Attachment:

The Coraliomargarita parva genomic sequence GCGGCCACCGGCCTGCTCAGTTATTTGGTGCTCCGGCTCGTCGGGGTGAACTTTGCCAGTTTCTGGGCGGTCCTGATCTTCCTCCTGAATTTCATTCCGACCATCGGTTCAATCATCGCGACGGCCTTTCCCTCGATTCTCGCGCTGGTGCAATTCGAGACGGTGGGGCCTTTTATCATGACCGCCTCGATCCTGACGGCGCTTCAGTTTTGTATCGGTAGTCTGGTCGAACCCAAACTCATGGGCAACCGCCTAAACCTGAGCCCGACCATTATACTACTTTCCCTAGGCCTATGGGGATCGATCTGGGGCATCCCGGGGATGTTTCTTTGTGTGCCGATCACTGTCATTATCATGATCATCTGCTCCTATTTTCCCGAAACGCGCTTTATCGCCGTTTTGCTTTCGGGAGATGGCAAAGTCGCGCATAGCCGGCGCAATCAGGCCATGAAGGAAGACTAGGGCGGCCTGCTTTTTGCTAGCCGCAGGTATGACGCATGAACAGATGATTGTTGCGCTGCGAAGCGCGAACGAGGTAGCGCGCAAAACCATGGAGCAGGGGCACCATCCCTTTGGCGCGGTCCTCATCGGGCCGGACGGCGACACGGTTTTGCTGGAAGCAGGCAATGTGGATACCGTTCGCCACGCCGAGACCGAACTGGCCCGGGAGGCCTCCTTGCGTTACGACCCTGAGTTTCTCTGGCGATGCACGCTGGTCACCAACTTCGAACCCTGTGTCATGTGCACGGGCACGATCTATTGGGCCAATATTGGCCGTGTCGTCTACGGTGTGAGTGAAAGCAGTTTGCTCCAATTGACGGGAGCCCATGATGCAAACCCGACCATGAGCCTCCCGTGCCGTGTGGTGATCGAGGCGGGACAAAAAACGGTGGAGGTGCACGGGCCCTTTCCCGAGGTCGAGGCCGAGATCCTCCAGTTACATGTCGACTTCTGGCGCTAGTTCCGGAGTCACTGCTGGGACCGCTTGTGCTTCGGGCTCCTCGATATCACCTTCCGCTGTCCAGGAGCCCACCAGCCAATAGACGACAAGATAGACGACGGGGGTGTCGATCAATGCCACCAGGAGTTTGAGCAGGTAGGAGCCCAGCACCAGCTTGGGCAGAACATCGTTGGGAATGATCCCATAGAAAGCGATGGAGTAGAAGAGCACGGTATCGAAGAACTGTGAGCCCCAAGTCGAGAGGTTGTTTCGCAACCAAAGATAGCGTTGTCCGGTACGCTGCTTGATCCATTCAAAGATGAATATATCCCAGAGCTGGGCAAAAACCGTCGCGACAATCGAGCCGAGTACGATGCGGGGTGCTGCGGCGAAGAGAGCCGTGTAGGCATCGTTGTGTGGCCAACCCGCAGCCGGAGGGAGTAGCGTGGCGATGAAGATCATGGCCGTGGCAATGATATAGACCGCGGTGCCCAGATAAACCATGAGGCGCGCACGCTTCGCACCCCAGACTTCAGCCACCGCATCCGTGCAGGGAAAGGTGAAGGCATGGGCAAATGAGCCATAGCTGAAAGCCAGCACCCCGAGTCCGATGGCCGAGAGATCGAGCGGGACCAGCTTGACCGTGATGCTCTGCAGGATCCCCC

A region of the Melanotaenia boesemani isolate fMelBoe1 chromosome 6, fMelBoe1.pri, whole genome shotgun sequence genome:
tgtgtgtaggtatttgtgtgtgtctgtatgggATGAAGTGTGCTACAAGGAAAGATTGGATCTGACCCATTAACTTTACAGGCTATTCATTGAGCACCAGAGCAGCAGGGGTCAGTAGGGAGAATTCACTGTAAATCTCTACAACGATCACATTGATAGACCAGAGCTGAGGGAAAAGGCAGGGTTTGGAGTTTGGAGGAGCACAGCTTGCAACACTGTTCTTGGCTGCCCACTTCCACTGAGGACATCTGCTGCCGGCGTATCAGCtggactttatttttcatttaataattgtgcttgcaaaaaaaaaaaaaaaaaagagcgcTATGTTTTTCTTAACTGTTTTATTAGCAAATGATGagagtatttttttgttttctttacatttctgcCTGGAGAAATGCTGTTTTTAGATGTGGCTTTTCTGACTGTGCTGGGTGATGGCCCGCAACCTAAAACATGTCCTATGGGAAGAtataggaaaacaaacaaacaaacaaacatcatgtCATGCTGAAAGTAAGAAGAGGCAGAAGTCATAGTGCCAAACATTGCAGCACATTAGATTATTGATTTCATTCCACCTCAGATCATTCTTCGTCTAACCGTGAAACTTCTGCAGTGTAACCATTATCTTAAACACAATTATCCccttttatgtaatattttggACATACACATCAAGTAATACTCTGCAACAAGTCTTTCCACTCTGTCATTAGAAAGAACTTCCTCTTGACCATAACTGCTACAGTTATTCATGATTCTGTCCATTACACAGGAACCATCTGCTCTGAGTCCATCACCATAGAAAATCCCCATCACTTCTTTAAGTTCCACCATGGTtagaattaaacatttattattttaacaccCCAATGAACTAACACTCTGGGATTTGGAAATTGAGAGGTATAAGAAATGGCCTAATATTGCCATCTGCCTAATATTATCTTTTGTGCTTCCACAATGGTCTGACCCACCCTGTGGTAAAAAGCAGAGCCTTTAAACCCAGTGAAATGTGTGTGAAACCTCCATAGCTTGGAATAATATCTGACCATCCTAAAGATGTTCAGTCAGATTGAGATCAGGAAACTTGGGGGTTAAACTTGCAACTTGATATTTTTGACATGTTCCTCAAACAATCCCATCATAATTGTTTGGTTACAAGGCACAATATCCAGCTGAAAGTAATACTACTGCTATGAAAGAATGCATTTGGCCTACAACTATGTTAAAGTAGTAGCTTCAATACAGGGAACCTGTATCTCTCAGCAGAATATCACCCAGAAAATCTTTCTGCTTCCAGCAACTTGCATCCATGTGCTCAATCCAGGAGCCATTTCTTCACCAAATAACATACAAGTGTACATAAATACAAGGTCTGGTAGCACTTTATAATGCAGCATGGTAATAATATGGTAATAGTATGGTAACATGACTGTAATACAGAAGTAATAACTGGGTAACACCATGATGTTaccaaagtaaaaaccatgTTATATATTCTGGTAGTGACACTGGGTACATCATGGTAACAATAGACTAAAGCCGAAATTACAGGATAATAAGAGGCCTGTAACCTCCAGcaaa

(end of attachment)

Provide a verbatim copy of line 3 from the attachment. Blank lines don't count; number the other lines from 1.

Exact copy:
tgtgtgtaggtatttgtgtgtgtctgtatgggATGAAGTGTGCTACAAGGAAAGATTGGATCTGACCCATTAACTTTACAGGCTATTCATTGAGCACCAGAGCAGCAGGGGTCAGTAGGGAGAATTCACTGTAAATCTCTACAACGATCACATTGATAGACCAGAGCTGAGGGAAAAGGCAGGGTTTGGAGTTTGGAGGAGCACAGCTTGCAACACTGTTCTTGGCTGCCCACTTCCACTGAGGACATCTGCTGCCGGCGTATCAGCtggactttatttttcatttaataattgtgcttgcaaaaaaaaaaaaaaaaaagagcgcTATGTTTTTCTTAACTGTTTTATTAGCAAATGATGagagtatttttttgttttctttacatttctgcCTGGAGAAATGCTGTTTTTAGATGTGGCTTTTCTGACTGTGCTGGGTGATGGCCCGCAACCTAAAACATGTCCTATGGGAAGAtataggaaaacaaacaaacaaacaaacatcatgtCATGCTGAAAGTAAGAAGAGGCAGAAGTCATAGTGCCAAACATTGCAGCACATTAGATTATTGATTTCATTCCACCTCAGATCATTCTTCGTCTAACCGTGAAACTTCTGCAGTGTAACCATTATCTTAAACACAATTATCCccttttatgtaatattttggACATACACATCAAGTAATACTCTGCAACAAGTCTTTCCACTCTGTCATTAGAAAGAACTTCCTCTTGACCATAACTGCTACAGTTATTCATGATTCTGTCCATTACACAGGAACCATCTGCTCTGAGTCCATCACCATAGAAAATCCCCATCACTTCTTTAAGTTCCACCATGGTtagaattaaacatttattattttaacaccCCAATGAACTAACACTCTGGGATTTGGAAATTGAGAGGTATAAGAAATGGCCTAATATTGCCATCTGCCTAATATTATCTTTTGTGCTTCCACAATGGTCTGACCCACCCTGTGGTAAAAAGCAGAGCCTTTAAACCCAGTGAAATGTGTGTGAAACCTCCATAGCTTGGAATAATATCTGACCATCCTAAAGATGTTCAGTCAGATTGAGATCAGGAAACTTGGGGGTTAAACTTGCAACTTGATATTTTTGACATGTTCCTCAAACAATCCCATCATAATTGTTTGGTTACAAGGCACAATATCCAGCTGAAAGTAATACTACTGCTATGAAAGAATGCATTTGGCCTACAACTATGTTAAAGTAGTAGCTTCAATACAGGGAACCTGTATCTCTCAGCAGAATATCACCCAGAAAATCTTTCTGCTTCCAGCAACTTGCATCCATGTGCTCAATCCAGGAGCCATTTCTTCACCAAATAACATACAAGTGTACATAAATACAAGGTCTGGTAGCACTTTATAATGCAGCATGGTAATAATATGGTAATAGTATGGTAACATGACTGTAATACAGAAGTAATAACTGGGTAACACCATGATGTTaccaaagtaaaaaccatgTTATATATTCTGGTAGTGACACTGGGTACATCATGGTAACAATAGACTAAAGCCGAAATTACAGGATAATAAGAGGCCTGTAACCTCCAGcaaa